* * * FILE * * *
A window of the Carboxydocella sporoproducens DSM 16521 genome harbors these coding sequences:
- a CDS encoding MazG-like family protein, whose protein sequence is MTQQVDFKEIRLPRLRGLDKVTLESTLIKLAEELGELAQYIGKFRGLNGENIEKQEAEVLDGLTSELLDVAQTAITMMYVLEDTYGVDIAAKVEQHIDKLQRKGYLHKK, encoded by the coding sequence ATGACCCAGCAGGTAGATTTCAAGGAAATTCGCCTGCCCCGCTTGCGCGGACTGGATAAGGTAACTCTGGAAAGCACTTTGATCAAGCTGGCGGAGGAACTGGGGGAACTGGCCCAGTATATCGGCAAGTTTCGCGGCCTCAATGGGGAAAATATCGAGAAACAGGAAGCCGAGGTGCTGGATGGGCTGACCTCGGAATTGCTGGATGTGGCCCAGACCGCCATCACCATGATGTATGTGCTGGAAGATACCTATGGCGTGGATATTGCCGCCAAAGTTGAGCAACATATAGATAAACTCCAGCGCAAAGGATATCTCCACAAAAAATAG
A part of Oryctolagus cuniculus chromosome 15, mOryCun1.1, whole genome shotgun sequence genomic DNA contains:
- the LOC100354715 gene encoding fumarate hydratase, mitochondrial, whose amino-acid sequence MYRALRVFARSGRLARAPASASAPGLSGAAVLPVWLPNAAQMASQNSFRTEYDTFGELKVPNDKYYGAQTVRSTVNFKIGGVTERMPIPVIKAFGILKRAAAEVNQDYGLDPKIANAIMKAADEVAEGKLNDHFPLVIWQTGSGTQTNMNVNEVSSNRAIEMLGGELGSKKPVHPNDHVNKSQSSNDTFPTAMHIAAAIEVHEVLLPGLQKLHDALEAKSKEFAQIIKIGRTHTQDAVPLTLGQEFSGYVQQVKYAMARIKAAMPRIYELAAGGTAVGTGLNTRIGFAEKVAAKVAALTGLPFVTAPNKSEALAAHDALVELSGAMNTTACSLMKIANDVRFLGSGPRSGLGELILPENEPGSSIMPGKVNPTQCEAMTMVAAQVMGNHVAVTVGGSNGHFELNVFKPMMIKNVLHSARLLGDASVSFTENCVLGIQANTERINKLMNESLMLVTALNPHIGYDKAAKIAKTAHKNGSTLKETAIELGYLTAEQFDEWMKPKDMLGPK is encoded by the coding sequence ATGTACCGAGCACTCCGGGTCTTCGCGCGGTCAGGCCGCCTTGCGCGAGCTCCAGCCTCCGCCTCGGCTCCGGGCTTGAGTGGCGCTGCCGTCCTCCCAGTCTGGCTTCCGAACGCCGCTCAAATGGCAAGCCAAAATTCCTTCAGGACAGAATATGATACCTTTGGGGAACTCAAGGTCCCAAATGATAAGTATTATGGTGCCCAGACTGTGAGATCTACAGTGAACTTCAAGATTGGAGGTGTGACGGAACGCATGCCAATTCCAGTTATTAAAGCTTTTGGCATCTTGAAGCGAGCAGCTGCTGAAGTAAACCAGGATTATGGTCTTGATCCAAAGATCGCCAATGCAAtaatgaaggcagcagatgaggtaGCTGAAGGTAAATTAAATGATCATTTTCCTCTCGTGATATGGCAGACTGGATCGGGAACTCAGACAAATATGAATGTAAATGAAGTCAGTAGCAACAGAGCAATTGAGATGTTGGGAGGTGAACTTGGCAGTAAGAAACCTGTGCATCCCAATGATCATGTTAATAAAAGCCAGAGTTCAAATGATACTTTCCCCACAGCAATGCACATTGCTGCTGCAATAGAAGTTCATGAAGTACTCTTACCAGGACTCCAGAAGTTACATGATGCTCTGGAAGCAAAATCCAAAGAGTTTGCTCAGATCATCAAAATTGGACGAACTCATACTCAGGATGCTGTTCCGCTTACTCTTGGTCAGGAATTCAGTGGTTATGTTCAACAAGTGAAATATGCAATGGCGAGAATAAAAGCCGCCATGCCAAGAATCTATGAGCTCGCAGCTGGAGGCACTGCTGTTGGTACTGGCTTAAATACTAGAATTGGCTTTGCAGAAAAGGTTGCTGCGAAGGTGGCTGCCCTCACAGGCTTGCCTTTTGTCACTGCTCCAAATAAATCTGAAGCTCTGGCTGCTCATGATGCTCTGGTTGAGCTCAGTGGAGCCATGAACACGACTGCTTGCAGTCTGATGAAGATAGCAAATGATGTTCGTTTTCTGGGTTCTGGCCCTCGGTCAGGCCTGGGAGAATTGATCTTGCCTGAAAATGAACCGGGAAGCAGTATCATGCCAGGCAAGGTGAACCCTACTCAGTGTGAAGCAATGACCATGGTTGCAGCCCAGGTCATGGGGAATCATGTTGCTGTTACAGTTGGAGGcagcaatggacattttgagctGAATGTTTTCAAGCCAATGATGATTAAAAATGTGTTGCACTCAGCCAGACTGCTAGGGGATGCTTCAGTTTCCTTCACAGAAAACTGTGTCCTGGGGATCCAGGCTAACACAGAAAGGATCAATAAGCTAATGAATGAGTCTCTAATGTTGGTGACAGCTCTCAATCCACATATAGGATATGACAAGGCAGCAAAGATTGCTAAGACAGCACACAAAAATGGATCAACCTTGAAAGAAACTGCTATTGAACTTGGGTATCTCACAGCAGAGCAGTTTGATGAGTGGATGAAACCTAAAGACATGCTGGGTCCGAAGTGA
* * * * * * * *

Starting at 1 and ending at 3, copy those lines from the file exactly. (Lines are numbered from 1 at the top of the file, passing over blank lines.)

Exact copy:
A window of the Carboxydocella sporoproducens DSM 16521 genome harbors these coding sequences:
- a CDS encoding MazG-like family protein, whose protein sequence is MTQQVDFKEIRLPRLRGLDKVTLESTLIKLAEELGELAQYIGKFRGLNGENIEKQEAEVLDGLTSELLDVAQTAITMMYVLEDTYGVDIAAKVEQHIDKLQRKGYLHKK, encoded by the coding sequence ATGACCCAGCAGGTAGATTTCAAGGAAATTCGCCTGCCCCGCTTGCGCGGACTGGATAAGGTAACTCTGGAAAGCACTTTGATCAAGCTGGCGGAGGAACTGGGGGAACTGGCCCAGTATATCGGCAAGTTTCGCGGCCTCAATGGGGAAAATATCGAGAAACAGGAAGCCGAGGTGCTGGATGGGCTGACCTCGGAATTGCTGGATGTGGCCCAGACCGCCATCACCATGATGTATGTGCTGGAAGATACCTATGGCGTGGATATTGCCGCCAAAGTTGAGCAACATATAGATAAACTCCAGCGCAAAGGATATCTCCACAAAAAATAG
A part of Oryctolagus cuniculus chromosome 15, mOryCun1.1, whole genome shotgun sequence genomic DNA contains: